Penestomus Simon, 1902

Miller, Jeremy A., Griswold, Charles E. & Haddad, Charles R., 2010, Taxonomic revision of the spider family Penestomidae (Araneae, Entelegynae), Zootaxa 2534, pp. 1-36: 6-34

publication ID

zt02534p036

publication LSID

lsid:zoobank.org:pub:8F657D94-8DD3-4184-BB90-A43C3268DF42

DOI

http://doi.org/10.5281/zenodo.3513777

persistent identifier

http://treatment.plazi.org/id/E7184436-8538-CE8D-F118-71D52DBF7ABB

treatment provided by

Jeremy

scientific name

Penestomus Simon, 1902
status

 

Genus Penestomus Simon, 1902 

Penestomus Simon, 1902  : 241 View Cited Treatment . Type species by monotypy Penestomus planus Simon, 1902  . Simon, 1903: 980 View Cited Treatment ;

Lehtinen, 1967: 257, 385-390 View Cited Treatment ; Dippenaar-Schoeman, 1989: 131 View Cited Treatment .

Wajane Lehtinen, 1967  : 275 View Cited Treatment . Type species by monotypy Wajane armata Lehtinen, 1967  . Dippenaar-Schoeman, 1989: 133 View Cited Treatment . New synonymy.

Justification of synonymy. Wajane  was described by Lehtinen (1967) based on a single male specimen. At the time, Penestomus  was known only from females. The chief diagnostic character for distinguishing Penestomus  from Wajane  was the lack of a cribellum in the latter. However, male spiders almost never have a cribellum, even when conspecific females do, and Lehtinen himself speculated that Wajane  females could have a functional cribellum (Lehtinen 1967: 387). Dippenaar-Schoeman (1989) described W. stilleri  in the genus Wajane  based on its reported lack of a cribellum but electron microscopy of W. stilleri  non-type material clearly indicates that a functional cribellum is present (Fig. 8 F). A total of three penestomid species are now known from males. While all differ in detail (especially of the pedipalp), there are no obvious characters that would suggest two distinct clades that could be circumscribed as Penestomus  and Wajane  . Wajane  is thus hereby synonymised with Penestomus  .

Diagnosis. Distinguished from other three-clawed, eight-eyed, cribellate entelegyne spiders except Eresidae  HNS  by their subrectangular carapace (Fig. 1 B) and clypeal hood (Fig. 1 C); distinguished from Eresidae  HNS  by the flat body (Fig. 1 A), tapetum in the indirect eyes (Fig. 1 D), RTA on the male pedipalpal tibia and by the position of the posterior lateral eyes, which are several eye diameters behind the posterior median eyes in Eresidae  HNS  but are less than three eye diameters behind the posterior median eyes in Penestomidae  (Fig. 1 C). Distinguished from the ecribellate Zodariidae  HNS  by the presence of a cribellum (Fig. 5 A) and calamistrum (Fig. 4 C), a serrula on the endites (Fig. 2 A), a clypeal hood (Fig. 1 C), and by the absence of tarsal trichobothria.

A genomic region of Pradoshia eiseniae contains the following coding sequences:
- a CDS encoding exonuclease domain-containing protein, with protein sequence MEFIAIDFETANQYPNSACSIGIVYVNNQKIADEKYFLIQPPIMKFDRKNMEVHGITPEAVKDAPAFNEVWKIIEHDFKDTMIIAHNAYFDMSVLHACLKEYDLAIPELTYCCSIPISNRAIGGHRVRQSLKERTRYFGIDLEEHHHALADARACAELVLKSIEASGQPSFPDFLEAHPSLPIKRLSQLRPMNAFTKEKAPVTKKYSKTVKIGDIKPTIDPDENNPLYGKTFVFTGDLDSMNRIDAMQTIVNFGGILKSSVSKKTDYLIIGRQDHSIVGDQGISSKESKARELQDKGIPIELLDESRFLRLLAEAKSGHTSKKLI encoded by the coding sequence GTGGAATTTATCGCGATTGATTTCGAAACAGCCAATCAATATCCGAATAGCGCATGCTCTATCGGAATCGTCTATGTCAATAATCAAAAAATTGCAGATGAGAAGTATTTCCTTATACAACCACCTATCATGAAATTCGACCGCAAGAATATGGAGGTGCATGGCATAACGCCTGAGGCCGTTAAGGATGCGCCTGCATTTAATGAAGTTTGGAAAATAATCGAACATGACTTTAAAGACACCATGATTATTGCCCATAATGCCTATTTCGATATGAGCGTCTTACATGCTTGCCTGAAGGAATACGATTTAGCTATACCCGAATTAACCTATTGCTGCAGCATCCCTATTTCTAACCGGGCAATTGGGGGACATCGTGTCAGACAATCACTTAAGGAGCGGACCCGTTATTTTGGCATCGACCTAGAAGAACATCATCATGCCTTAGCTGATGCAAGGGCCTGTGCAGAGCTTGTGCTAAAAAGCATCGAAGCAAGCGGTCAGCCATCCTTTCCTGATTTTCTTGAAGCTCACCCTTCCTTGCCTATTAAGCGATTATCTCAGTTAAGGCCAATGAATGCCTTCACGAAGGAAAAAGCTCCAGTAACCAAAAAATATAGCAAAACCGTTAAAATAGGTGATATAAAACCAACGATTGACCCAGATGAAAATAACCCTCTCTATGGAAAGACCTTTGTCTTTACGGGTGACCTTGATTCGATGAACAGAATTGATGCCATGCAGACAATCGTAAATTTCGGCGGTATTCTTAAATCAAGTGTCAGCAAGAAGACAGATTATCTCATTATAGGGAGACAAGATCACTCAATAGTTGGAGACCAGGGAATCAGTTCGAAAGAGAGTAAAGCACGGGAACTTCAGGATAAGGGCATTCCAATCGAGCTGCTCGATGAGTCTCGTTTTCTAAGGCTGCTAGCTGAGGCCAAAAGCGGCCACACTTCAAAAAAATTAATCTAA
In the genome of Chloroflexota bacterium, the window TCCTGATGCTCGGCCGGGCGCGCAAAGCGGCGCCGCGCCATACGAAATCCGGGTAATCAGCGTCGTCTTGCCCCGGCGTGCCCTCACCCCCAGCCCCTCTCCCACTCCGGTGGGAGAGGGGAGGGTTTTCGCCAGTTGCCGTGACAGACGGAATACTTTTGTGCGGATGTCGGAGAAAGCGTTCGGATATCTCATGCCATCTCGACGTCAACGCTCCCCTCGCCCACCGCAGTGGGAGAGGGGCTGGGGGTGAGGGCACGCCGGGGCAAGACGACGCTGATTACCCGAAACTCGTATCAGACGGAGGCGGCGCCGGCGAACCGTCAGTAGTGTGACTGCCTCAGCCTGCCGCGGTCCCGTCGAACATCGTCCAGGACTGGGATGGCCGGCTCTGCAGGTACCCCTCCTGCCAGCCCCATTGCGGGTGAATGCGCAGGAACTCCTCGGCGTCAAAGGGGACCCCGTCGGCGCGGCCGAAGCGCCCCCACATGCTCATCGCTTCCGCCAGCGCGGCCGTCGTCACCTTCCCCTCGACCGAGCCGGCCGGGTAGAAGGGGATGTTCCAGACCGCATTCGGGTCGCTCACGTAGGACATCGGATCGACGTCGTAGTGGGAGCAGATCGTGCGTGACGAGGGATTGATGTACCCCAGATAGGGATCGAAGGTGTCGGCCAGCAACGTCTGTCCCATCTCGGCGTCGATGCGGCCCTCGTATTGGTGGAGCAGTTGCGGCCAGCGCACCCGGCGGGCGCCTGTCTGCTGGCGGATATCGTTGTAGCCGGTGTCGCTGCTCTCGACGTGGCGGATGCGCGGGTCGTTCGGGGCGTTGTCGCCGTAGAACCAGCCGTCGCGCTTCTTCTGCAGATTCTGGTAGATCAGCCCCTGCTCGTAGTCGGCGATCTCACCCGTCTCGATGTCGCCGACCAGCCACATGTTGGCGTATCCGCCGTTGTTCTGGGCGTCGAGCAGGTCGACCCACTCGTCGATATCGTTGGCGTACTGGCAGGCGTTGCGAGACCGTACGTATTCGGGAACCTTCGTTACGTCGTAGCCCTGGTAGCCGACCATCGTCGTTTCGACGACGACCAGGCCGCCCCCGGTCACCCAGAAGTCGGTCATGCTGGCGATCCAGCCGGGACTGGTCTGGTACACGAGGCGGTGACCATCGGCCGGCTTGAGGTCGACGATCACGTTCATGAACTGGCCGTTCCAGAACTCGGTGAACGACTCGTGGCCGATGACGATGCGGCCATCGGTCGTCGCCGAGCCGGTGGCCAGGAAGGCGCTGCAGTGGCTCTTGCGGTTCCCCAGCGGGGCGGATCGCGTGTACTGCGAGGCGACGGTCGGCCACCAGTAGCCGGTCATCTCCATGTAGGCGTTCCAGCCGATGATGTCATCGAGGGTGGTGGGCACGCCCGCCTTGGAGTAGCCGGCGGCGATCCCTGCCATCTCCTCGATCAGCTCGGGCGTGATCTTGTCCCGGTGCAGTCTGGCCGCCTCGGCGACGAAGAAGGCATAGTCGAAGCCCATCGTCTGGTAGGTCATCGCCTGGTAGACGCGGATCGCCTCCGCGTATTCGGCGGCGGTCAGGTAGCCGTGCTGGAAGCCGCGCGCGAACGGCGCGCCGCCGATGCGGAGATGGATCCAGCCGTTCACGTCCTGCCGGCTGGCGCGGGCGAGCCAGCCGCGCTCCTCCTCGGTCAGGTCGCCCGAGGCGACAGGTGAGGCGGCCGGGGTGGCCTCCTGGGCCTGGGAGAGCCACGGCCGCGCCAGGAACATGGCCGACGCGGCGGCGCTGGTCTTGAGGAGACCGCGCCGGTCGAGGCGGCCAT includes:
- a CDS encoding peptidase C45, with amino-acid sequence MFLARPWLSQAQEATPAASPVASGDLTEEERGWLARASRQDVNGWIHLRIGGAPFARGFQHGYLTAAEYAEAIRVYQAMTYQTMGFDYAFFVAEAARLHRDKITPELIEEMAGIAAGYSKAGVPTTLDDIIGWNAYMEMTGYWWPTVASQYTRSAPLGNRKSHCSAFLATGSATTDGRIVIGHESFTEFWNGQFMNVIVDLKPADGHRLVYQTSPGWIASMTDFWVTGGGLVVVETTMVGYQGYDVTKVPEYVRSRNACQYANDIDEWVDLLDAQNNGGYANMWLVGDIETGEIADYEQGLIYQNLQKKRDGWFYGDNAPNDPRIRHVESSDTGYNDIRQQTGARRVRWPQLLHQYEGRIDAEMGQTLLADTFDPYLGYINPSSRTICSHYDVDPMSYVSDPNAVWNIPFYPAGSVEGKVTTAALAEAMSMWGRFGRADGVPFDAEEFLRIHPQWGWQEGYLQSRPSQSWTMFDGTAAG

Description. Flat spiders (Fig. 1 A). Total length 3-6. Carapace subrectangular with shallow ovoid fovea. Eight eyes in two rows, posterior eye row slightly recurved, more widely spaced than anteriors (Fig. 1 C). Tapetum present in indirect eyes ( ALE, PLE, PME), at least that of PME appears to be canoe-shaped (Fig. 1 D). Carapace, legs, and abdomen usually with two setal morphologies, one black and filiform, the other white and plumose (Figs 1 B, E). Sternum ovoid, longer than wide, not fused to labium (Fig. 1 F). Endites parallel, with serrula. Anterior surface of labrum with bifid lingual process (Fig. 2 B). Chelicerae with boss (Fig. 2 C). Promargin of fang furrow armed with four-six teeth increasing in size from base of fang to the penultimate tooth; proximal tooth small. Retromargin of fang furrow armed with two-three teeth (Fig. 2 D; contra Dippenaar-Schoeman 1989; Lehtinen 1967). Respiratory system with pair of book lungs anteriorly; posterior tracheal system (examined in a penultimate juvenile of P. egazini  sp. nov.) quadritracheate, with four simple, subequal tubes restricted to abdomen. Female pedipalp with dentate claw; tarsus with pro-ventral cluster of macrosetae. Leg tarsi each with multidentate paired claws and untoothed median claw (Fig. 2 E); scopula absent. Tarsal organ capsulate, on slightly raised base; opening circular (Fig. 2 F). Tibiae each with two dorsal rows of trichobothria; metatarsi each with one dorsal trichobothrium distally; bothria hooded (Fig. 4 A); tarsi without trichobothria. Male tibiae and metatarsi I with clusters of retrolateral macrosetae (Figs 3B-D); tibiae II-IV with visible transverse suture near base (Fig. 3 A; see also Griswold 1993, 1994; Griswold et al. 2005). Female with calamistrum, a single row of setae occupying distal two thirds of metatarsus IV (Fig. 4 C). Female cribellum divided with two fields of strobilate spigots (Figs 5 E, F). Female anterior lateral spinnerets ( ALS) with two major ampullate gland spigots ( MAP) on squat bases, these invaginated into piriform ( PI) field, four PI on tall tapered bases, plus approximately four tartipores (Fig. 5 B). Female posterior median spinnerets ( PMS) with two minor ampullate gland spigots (mAP), one aciniform gland spigot ( AC), one tartipore, and two cylindrical gland spigots ( CY; Fig. 5 C). Female PLS with one modified spigot ( MS) flanked by two nubbins, four aciniform gland spigots ( AC), one tartipore, and one CY (Fig. 5 D). Paracribellar spigots absent from both the PLS and PMS. Male cribellum vestigial, lacking spigots (Fig. 6 A). Male ALS with one MAP on a squat base plus one nubbin, these within the PI field, four PI on tall tapered bases, and approximately three tartipores. Male PMS with one mAP, one nubbin (representing a mAP), one anterior AC, and one tartipore (Fig. 6 C). Male PLS with one nubbin (representing the MS), seven AC, and three tartipores (Fig. 6 D). Epiandrum with two clusters of about 5-10 spigots (Fig. 4 B).